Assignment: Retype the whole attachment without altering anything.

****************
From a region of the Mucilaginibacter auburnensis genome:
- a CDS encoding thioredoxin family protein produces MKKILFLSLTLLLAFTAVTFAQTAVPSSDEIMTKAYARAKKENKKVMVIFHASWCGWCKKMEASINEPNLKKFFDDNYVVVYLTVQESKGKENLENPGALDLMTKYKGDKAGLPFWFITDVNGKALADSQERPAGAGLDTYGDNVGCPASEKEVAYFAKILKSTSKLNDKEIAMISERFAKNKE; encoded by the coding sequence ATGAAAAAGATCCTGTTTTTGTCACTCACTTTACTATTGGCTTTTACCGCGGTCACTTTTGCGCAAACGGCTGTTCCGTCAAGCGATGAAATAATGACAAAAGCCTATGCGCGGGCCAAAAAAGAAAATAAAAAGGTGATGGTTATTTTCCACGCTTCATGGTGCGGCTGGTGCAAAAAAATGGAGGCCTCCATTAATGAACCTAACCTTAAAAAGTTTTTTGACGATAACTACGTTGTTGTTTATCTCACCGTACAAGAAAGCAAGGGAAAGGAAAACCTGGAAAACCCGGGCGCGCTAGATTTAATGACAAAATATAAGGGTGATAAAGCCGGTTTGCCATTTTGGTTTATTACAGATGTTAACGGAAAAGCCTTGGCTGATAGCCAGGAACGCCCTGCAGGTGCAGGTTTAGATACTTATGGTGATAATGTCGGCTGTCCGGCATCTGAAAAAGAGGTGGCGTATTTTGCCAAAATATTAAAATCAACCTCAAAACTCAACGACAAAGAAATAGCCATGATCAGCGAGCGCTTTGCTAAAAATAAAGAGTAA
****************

From a region of the Mucilaginibacter auburnensis genome:
- a CDS encoding thioredoxin family protein produces MKKILFLSLTLLLAFTAVTFAQTAVPSSDEIMTKAYARAKKENKKVMVIFHASWCGWCKKMEASINEPNLKKFFDDNYVVVYLTVQESKGKENLENPGALDLMTKYKGDKAGLPFWFITDVNGKALADSQERPAGAGLDTYGDNVGCPASEKEVAYFAKILKSTSKLNDKEIAMISERFAKNKE; encoded by the coding sequence ATGAAAAAGATCCTGTTTTTGTCACTCACTTTACTATTGGCTTTTACCGCGGTCACTTTTGCGCAAACGGCTGTTCCGTCAAGCGATGAAATAATGACAAAAGCCTATGCGCGGGCCAAAAAAGAAAATAAAAAGGTGATGGTTATTTTCCACGCTTCATGGTGCGGCTGGTGCAAAAAAATGGAGGCCTCCATTAATGAACCTAACCTTAAAAAGTTTTTTGACGATAACTACGTTGTTGTTTATCTCACCGTACAAGAAAGCAAGGGAAAGGAAAACCTGGAAAACCCGGGCGCGCTAGATTTAATGACAAAATATAAGGGTGATAAAGCCGGTTTGCCATTTTGGTTTATTACAGATGTTAACGGAAAAGCCTTGGCTGATAGCCAGGAACGCCCTGCAGGTGCAGGTTTAGATACTTATGGTGATAATGTCGGCTGTCCGGCATCTGAAAAAGAGGTGGCGTATTTTGCCAAAATATTAAAATCAACCTCAAAACTCAACGACAAAGAAATAGCCATGATCAGCGAGCGCTTTGCTAAAAATAAAGAGTAA